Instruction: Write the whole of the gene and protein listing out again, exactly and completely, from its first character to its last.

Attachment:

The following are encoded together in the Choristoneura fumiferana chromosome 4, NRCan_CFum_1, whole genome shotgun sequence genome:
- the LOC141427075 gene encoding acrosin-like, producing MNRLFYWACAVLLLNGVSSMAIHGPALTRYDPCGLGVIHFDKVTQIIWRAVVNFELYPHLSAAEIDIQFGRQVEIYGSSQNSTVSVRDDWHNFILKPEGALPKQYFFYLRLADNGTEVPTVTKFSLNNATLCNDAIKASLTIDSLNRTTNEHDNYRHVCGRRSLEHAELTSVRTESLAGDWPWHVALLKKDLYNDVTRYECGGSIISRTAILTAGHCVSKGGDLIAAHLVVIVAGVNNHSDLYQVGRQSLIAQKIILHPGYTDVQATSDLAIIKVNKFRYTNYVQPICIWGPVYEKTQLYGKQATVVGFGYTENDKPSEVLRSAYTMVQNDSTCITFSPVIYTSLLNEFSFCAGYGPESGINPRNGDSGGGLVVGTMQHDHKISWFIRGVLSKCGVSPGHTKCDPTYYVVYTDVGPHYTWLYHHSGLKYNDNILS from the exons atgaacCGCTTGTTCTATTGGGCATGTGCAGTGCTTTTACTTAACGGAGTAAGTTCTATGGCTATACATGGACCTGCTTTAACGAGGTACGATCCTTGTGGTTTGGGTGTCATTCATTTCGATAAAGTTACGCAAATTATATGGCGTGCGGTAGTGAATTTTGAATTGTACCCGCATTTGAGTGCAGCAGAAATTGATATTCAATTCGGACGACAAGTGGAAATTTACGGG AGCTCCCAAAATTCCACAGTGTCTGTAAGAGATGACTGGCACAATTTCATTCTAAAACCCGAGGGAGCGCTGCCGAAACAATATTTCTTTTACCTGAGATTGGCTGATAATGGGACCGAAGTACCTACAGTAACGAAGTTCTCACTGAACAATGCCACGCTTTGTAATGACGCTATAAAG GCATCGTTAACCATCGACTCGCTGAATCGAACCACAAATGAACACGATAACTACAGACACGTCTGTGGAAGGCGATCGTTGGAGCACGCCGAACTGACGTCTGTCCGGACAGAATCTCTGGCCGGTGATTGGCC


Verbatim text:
The following are encoded together in the Choristoneura fumiferana chromosome 4, NRCan_CFum_1, whole genome shotgun sequence genome:
- the LOC141427075 gene encoding acrosin-like, producing MNRLFYWACAVLLLNGVSSMAIHGPALTRYDPCGLGVIHFDKVTQIIWRAVVNFELYPHLSAAEIDIQFGRQVEIYGSSQNSTVSVRDDWHNFILKPEGALPKQYFFYLRLADNGTEVPTVTKFSLNNATLCNDAIKASLTIDSLNRTTNEHDNYRHVCGRRSLEHAELTSVRTESLAGDWPWHVALLKKDLYNDVTRYECGGSIISRTAILTAGHCVSKGGDLIAAHLVVIVAGVNNHSDLYQVGRQSLIAQKIILHPGYTDVQATSDLAIIKVNKFRYTNYVQPICIWGPVYEKTQLYGKQATVVGFGYTENDKPSEVLRSAYTMVQNDSTCITFSPVIYTSLLNEFSFCAGYGPESGINPRNGDSGGGLVVGTMQHDHKISWFIRGVLSKCGVSPGHTKCDPTYYVVYTDVGPHYTWLYHHSGLKYNDNILS from the exons atgaacCGCTTGTTCTATTGGGCATGTGCAGTGCTTTTACTTAACGGAGTAAGTTCTATGGCTATACATGGACCTGCTTTAACGAGGTACGATCCTTGTGGTTTGGGTGTCATTCATTTCGATAAAGTTACGCAAATTATATGGCGTGCGGTAGTGAATTTTGAATTGTACCCGCATTTGAGTGCAGCAGAAATTGATATTCAATTCGGACGACAAGTGGAAATTTACGGG AGCTCCCAAAATTCCACAGTGTCTGTAAGAGATGACTGGCACAATTTCATTCTAAAACCCGAGGGAGCGCTGCCGAAACAATATTTCTTTTACCTGAGATTGGCTGATAATGGGACCGAAGTACCTACAGTAACGAAGTTCTCACTGAACAATGCCACGCTTTGTAATGACGCTATAAAG GCATCGTTAACCATCGACTCGCTGAATCGAACCACAAATGAACACGATAACTACAGACACGTCTGTGGAAGGCGATCGTTGGAGCACGCCGAACTGACGTCTGTCCGGACAGAATCTCTGGCCGGTGATTGGCC